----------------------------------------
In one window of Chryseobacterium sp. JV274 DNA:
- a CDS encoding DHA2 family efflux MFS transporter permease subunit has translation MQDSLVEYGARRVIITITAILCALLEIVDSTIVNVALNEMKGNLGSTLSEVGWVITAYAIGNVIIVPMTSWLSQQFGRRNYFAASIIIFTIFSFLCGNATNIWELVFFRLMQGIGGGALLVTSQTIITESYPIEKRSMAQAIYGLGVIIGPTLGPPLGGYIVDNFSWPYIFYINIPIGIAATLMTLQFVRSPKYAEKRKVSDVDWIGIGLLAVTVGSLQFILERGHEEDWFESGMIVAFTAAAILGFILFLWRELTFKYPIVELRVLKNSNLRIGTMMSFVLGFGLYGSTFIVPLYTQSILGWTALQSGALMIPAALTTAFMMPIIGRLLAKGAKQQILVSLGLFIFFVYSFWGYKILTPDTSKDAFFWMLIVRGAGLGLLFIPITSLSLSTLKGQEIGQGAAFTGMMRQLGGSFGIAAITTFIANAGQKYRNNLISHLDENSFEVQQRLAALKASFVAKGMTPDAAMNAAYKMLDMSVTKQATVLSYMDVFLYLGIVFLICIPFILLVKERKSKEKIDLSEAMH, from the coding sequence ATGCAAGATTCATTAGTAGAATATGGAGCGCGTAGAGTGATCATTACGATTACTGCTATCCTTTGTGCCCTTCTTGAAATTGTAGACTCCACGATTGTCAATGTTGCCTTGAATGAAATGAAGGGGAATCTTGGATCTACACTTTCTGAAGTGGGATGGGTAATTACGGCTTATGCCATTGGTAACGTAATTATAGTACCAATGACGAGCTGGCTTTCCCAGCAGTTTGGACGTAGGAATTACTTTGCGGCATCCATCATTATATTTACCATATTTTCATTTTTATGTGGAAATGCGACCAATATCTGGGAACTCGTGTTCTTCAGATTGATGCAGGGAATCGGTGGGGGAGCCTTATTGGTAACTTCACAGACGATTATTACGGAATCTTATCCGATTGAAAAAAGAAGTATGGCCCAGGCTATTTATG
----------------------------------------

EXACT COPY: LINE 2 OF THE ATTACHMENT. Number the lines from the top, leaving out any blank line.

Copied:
- a CDS encoding DHA2 family efflux MFS transporter permease subunit has translation MQDSLVEYGARRVIITITAILCALLEIVDSTIVNVALNEMKGNLGSTLSEVGWVITAYAIGNVIIVPMTSWLSQQFGRRNYFAASIIIFTIFSFLCGNATNIWELVFFRLMQGIGGGALLVTSQTIITESYPIEKRSMAQAIYGLGVIIGPTLGPPLGGYIVDNFSWPYIFYINIPIGIAATLMTLQFVRSPKYAEKRKVSDVDWIGIGLLAVTVGSLQFILERGHEEDWFESGMIVAFTAAAILGFILFLWRELTFKYPIVELRVLKNSNLRIGTMMSFVLGFGLYGSTFIVPLYTQSILGWTALQSGALMIPAALTTAFMMPIIGRLLAKGAKQQILVSLGLFIFFVYSFWGYKILTPDTSKDAFFWMLIVRGAGLGLLFIPITSLSLSTLKGQEIGQGAAFTGMMRQLGGSFGIAAITTFIANAGQKYRNNLISHLDENSFEVQQRLAALKASFVAKGMTPDAAMNAAYKMLDMSVTKQATVLSYMDVFLYLGIVFLICIPFILLVKERKSKEKIDLSEAMH, from the coding sequence ATGCAAGATTCATTAGTAGAATATGGAGCGCGTAGAGTGATCATTACGATTACTGCTATCCTTTGTGCCCTTCTTGAAATTGTAGACTCCACGATTGTCAATGTTGCCTTGAATGAAATGAAGGGGAATCTTGGATCTACACTTTCTGAAGTGGGATGGGTAATTACGGCTTATGCCATTGGTAACGTAATTATAGTACCAATGACGAGCTGGCTTTCCCAGCAGTTTGGACGTAGGAATTACTTTGCGGCATCCATCATTATATTTACCATATTTTCATTTTTATGTGGAAATGCGACCAATATCTGGGAACTCGTGTTCTTCAGATTGATGCAGGGAATCGGTGGGGGAGCCTTATTGGTAACTTCACAGACGATTATTACGGAATCTTATCCGATTGAAAAAAGAAGTATGGCCCAGGCTATTTATG